In The Media

Canada’s oil sands output to grow despite record-low investment, export bottlenecks

by Henry Lazenby (feat. Kevin Birn)

Engineering News
February 16, 2018

Canada's oil sands output is expected to continue on its upwards trajectory despite investment in the sector lagging behind historical levels, a recent report has found.

Oil sands production in Canada's oil patch of Alberta is expected to grow through the next decade, albeit at a slower rate than in the past, new research by market analyst IHS Markit has found.

"Oil sands production is akin to baseload power generation, but for the oil market. Once operational, oil sands facilities are largely unresponsive to the oil price – with production neither ramping up nor ramping down materially. And since oil sands do not have to overcome production declines, every incremental investment in new capacity, no matter how small, can result in growth," IHS Markit executive director Kevin Birn said in a recent statement. He is responsible for heading the firm's oil sands dialogue initiative.

Entitled 'Scenarios for Future Growth, the Oil Sands Dialogue' report forecasts the outlook for oil sands investment and production growth across different price outlooks in the IHS Markit global energy scenarios.

The report found that upstream investment in new oil sands production capacity has fallen by two-thirds since the 2014 collapse of oil prices – from more than $30-billion then, to just more than $10-billion estimated for 2017 – and may fall further in 2018, before beginning to recover. Yet, oil sands output is still expected to grow in each of the IHS Markit scenarios.

The firm said Canadian oil sands production is expected to have topped 2.6-million barrels a day. Depending on the IHS Markit scenario and corresponding global oil price trajectory, oil sands output could rise by between 700 000 bbl/d and 1.4-million barrels a day by 2030, with nearly 400 000 bbl/d of growth in all cases coming from projects under construction today, or projects recently completed and ramping up, IHS found.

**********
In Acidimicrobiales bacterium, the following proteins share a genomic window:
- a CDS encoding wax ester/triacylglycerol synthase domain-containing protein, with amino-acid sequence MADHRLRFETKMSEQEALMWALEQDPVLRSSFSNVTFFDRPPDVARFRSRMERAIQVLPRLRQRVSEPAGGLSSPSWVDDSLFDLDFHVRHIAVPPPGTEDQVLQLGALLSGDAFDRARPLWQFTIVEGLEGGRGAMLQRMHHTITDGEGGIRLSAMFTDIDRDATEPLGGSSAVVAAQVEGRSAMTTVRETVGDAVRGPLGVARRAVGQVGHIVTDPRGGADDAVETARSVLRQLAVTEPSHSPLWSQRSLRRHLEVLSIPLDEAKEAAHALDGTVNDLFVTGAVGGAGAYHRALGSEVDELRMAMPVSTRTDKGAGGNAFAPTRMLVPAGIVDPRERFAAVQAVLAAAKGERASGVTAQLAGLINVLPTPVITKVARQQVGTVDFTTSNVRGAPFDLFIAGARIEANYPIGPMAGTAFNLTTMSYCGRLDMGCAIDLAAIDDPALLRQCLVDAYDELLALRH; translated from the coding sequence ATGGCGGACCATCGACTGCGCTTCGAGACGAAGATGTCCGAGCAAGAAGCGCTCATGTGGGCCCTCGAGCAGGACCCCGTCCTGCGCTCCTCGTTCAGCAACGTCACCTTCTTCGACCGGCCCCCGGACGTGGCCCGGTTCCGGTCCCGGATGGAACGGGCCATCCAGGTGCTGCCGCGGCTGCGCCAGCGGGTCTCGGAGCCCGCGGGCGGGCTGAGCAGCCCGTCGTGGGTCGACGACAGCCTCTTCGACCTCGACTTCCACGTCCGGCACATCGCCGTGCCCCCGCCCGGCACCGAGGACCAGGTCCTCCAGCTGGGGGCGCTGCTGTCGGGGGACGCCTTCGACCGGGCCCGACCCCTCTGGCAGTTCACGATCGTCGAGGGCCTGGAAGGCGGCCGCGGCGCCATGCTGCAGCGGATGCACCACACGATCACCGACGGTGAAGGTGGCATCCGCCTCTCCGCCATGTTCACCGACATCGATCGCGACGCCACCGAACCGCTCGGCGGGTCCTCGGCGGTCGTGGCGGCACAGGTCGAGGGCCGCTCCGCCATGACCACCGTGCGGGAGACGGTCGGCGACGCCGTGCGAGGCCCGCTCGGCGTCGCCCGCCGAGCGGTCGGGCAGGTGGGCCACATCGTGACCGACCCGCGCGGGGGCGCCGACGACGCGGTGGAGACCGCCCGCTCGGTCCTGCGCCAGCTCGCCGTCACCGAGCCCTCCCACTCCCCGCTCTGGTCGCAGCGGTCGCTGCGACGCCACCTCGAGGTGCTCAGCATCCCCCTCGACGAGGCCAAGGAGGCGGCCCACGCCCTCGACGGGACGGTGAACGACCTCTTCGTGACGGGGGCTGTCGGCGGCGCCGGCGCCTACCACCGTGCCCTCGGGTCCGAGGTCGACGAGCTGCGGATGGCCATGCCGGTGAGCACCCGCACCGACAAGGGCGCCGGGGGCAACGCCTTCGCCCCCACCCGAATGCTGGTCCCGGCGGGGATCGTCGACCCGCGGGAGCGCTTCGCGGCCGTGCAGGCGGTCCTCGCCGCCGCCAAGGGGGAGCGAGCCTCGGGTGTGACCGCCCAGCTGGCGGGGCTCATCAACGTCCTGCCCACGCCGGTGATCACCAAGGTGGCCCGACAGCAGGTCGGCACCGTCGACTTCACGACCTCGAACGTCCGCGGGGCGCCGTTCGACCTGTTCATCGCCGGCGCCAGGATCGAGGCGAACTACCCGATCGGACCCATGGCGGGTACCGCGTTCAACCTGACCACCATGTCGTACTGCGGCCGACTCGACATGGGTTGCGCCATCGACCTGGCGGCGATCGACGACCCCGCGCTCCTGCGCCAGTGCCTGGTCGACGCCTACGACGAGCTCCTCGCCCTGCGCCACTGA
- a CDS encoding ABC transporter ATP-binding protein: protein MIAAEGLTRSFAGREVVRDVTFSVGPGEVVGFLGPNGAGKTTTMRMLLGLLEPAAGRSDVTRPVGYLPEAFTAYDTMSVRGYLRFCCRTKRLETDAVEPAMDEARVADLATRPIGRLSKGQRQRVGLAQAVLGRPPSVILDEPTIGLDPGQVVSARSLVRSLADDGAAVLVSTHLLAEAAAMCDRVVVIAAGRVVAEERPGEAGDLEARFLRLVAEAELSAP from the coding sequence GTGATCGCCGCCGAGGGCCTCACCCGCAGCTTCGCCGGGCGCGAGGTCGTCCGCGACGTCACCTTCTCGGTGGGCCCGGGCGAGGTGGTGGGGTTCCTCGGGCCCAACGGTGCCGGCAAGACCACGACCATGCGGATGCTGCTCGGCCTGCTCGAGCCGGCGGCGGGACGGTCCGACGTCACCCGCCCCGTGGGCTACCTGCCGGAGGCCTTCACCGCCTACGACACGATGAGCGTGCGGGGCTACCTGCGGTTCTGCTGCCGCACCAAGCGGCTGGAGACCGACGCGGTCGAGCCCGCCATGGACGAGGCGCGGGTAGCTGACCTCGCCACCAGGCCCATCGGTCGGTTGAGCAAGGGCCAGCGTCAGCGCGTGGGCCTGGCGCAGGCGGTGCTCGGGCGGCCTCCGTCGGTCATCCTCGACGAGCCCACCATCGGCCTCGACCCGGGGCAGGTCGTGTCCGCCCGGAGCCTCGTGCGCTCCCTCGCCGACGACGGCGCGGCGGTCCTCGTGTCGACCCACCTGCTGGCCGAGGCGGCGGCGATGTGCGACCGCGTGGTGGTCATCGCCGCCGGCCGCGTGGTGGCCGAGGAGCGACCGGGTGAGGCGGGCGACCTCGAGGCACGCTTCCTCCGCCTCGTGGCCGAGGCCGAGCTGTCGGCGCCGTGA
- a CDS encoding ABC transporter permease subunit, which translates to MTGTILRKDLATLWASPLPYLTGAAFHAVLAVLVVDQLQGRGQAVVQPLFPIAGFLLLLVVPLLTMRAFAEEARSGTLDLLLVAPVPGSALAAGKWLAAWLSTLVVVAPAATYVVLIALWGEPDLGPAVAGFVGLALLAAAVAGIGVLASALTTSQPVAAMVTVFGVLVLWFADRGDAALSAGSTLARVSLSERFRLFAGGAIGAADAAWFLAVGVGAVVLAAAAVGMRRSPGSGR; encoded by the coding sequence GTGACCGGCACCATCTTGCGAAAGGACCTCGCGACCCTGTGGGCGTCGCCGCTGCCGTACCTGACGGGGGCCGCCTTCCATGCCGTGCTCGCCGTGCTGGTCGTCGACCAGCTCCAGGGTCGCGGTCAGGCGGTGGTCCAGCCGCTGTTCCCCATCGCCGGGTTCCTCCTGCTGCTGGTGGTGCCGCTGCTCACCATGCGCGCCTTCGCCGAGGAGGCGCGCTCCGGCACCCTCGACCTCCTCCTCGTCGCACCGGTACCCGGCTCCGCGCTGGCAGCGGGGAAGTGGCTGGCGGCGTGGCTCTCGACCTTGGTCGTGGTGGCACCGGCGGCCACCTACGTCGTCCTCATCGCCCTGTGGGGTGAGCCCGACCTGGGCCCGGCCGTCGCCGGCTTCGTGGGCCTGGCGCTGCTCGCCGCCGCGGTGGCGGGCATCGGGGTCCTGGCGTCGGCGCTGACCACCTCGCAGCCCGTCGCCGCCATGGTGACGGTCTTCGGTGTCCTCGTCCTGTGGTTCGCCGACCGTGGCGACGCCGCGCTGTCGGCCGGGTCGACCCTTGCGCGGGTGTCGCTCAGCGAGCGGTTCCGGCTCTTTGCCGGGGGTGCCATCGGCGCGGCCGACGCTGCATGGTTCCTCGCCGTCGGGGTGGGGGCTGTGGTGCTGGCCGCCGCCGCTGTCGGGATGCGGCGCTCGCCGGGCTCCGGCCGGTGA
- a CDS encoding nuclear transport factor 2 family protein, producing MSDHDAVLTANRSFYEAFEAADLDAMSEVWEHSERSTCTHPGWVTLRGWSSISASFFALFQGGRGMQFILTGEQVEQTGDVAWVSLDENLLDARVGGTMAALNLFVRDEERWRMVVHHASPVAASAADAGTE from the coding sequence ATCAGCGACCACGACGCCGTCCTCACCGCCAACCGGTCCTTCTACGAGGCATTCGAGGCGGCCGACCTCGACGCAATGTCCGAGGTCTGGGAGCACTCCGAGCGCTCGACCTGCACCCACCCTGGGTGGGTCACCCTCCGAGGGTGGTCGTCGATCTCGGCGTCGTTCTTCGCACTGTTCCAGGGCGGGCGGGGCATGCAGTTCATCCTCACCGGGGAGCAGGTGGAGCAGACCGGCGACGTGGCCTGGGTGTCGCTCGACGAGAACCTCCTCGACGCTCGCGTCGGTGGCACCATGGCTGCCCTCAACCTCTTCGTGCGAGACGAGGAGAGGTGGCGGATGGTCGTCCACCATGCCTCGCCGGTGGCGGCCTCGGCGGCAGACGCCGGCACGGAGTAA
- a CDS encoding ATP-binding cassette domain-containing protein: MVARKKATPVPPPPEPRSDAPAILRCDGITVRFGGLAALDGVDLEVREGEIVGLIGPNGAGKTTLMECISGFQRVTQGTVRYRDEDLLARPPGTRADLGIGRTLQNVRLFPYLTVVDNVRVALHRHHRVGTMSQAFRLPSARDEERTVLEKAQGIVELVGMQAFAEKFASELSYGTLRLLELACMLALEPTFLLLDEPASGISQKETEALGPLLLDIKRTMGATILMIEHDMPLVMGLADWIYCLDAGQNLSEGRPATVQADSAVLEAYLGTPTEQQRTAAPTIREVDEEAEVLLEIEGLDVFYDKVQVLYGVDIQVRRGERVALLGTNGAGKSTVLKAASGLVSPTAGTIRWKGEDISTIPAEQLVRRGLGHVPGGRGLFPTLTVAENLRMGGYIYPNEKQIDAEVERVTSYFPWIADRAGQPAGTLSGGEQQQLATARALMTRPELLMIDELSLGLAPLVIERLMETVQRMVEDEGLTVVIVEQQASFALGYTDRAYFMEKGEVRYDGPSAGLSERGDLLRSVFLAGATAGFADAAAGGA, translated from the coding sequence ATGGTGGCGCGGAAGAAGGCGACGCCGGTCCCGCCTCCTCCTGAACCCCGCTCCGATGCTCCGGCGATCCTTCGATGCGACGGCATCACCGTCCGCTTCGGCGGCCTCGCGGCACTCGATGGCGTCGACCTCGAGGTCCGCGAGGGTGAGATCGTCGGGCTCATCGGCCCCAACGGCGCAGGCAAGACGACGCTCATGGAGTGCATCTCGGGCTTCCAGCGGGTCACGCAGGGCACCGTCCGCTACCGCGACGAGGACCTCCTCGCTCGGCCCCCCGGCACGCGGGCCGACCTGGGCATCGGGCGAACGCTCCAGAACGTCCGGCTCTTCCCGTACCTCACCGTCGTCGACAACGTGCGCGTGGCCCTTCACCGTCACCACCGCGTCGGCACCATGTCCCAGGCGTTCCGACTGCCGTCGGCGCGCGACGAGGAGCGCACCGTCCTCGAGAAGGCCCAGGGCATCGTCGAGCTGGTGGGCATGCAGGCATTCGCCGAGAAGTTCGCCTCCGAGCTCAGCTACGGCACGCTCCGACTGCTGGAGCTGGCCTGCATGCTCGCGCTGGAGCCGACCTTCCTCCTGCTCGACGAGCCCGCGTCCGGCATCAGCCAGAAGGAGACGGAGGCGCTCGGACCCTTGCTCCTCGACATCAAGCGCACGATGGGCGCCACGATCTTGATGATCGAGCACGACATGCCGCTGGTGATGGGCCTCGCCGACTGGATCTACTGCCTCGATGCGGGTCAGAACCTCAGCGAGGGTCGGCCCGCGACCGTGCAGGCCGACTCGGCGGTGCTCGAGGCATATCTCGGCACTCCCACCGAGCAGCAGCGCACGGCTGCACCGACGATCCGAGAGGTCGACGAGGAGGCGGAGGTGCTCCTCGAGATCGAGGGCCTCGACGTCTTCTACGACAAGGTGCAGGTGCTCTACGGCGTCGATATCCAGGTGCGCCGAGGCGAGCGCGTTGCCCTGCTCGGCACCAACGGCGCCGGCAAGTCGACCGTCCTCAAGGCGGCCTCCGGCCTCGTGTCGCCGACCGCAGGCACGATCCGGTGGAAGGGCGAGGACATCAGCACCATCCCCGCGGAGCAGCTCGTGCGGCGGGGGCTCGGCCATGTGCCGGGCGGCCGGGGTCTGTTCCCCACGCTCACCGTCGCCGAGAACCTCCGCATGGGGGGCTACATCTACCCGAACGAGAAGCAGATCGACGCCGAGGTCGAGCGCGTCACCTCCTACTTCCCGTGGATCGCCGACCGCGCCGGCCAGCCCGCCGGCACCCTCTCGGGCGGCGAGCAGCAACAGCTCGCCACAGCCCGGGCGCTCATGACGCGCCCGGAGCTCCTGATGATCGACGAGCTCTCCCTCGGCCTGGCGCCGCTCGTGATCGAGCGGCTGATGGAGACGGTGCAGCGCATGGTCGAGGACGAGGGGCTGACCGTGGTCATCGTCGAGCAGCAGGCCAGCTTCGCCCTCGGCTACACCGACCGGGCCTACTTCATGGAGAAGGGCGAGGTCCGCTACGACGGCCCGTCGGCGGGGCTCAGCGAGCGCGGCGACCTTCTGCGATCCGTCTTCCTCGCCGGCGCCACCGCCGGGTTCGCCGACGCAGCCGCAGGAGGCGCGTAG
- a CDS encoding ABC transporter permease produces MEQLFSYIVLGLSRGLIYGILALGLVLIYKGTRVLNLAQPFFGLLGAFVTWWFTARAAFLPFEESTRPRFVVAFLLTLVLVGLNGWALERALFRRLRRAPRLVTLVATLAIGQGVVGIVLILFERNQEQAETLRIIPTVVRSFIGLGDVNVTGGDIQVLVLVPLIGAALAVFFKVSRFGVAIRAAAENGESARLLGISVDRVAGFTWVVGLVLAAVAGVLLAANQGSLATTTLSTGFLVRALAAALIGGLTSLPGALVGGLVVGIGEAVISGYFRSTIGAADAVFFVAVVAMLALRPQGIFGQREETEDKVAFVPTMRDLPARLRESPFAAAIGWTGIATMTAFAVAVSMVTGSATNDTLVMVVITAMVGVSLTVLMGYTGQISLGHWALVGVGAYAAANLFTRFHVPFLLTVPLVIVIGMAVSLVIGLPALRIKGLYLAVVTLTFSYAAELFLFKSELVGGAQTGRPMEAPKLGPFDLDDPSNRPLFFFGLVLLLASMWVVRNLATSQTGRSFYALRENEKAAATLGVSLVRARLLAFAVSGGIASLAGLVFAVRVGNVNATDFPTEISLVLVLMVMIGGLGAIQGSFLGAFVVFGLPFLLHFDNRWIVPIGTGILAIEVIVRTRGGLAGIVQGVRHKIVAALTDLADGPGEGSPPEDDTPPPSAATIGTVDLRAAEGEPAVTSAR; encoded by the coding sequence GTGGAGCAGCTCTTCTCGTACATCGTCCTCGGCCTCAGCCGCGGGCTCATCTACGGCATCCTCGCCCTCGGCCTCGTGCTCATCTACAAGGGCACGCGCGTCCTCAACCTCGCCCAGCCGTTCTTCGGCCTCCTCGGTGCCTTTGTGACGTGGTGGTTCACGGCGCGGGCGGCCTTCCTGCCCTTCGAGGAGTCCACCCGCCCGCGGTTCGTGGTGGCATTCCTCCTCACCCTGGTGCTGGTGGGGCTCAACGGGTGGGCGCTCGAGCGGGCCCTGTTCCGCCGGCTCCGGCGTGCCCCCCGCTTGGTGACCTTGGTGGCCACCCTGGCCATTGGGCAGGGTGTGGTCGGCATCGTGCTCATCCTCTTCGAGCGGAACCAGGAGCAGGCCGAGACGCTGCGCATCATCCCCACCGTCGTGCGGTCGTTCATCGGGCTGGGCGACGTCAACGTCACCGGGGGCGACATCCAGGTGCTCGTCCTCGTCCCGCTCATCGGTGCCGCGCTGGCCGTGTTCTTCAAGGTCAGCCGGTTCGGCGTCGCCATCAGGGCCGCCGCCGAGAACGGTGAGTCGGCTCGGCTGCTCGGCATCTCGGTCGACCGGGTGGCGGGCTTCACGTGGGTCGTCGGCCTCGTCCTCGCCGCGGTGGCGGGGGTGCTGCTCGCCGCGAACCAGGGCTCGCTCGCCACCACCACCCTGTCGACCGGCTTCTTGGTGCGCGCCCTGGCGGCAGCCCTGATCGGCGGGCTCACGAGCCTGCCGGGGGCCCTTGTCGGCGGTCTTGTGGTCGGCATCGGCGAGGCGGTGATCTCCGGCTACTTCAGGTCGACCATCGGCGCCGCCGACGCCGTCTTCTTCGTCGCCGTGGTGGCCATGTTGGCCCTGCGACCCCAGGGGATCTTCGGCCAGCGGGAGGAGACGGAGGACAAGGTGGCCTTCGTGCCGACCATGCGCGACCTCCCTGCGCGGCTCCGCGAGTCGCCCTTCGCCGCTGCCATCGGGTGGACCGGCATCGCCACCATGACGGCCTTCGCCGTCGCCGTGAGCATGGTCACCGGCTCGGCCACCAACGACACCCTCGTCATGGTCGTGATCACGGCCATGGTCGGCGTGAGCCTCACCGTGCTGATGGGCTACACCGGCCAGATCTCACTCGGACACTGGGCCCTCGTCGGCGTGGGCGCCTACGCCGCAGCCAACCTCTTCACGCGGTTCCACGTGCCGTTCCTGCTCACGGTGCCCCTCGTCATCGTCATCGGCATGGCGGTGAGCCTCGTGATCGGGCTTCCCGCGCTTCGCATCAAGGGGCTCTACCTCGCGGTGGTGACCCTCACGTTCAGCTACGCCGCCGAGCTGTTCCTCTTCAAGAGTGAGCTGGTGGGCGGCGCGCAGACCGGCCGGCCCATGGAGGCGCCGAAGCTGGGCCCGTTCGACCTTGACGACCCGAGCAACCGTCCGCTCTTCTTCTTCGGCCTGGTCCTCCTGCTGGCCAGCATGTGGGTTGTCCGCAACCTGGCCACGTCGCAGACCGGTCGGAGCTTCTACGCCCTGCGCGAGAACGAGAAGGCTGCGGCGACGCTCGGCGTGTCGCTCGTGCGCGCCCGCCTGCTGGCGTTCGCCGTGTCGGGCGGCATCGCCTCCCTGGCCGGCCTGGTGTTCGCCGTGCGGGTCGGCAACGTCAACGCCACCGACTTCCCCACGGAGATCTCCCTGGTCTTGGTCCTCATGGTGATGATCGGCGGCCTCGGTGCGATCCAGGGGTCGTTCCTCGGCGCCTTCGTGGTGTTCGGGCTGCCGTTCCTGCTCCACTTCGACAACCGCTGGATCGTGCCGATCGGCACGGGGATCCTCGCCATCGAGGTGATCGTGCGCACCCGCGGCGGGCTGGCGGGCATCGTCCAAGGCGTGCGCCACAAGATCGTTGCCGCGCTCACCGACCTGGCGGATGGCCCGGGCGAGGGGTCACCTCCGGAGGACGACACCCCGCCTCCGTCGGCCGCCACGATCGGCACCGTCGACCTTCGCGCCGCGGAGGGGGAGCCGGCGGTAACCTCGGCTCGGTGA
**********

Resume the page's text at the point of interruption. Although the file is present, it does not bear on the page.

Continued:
The report said that although costs having fallen significantly in the oil sands sector, it is the unique nature of oil sands production that makes a future without oil sands growth difficult to envision over the coming decade. It cited the lack of production declines – if existing oil sands facilities are maintained, their output levels do not decline – which is unique compared with other types of oil production globally, the analyst noted.

Despite the collapse of oil prices slowing investment, projects under development at the onset have continue to be completed and production growth has continued. However, the reduced investment will impact the rate of future growth, the report says. In all IHS Markit scenarios, the level and pace of future investment and growth in the oil sands is lower, compared with the decade preceding the oil price collapse.

"Growth in the Canadian oil sands will ultimately be a function of the future price of oil and the challenges that face the industry, but growth will also be different, driven forward through the optimisation and expansion of existing facilities, because they are lower cost and quicker to oil. A more consolidated industry has also emerged in the last few years, which means that even in much higher price scenarios, overall investment is likely to remain lower than in the past," Birn stated.

Meanwhile, Canada, which holds the third-largest oil reserves in the world after Venezuela and Saudi Arabia, is being held hostage by the British Columbia minority provincial government, who is trying everything in its power to stop a planned federal- and provincial-approved $7.4-billion project to expand an existing 50-year old crude pipeline to the West Coast dead in its tracks.

Canadian crude receives a steep discount for its oil products compared with the North American benchmark, the West Texas Intermediate, because it is expensive to produce and has to travel thousands of kilometres to the Mexican Gulf where North America's refineries are located. Faced with a brewing trade war with its neighbour south of the border, Canada desperately needs to access new developing markets in Asia, via its West Coast, to boost export income and provide a solid platform for future economic growth.

The war of competing ideologies has reached new levels in recent weeks, with Alberta banning all British Columbia-made wine imports until its neighbour relents on the pipeline expansion. 

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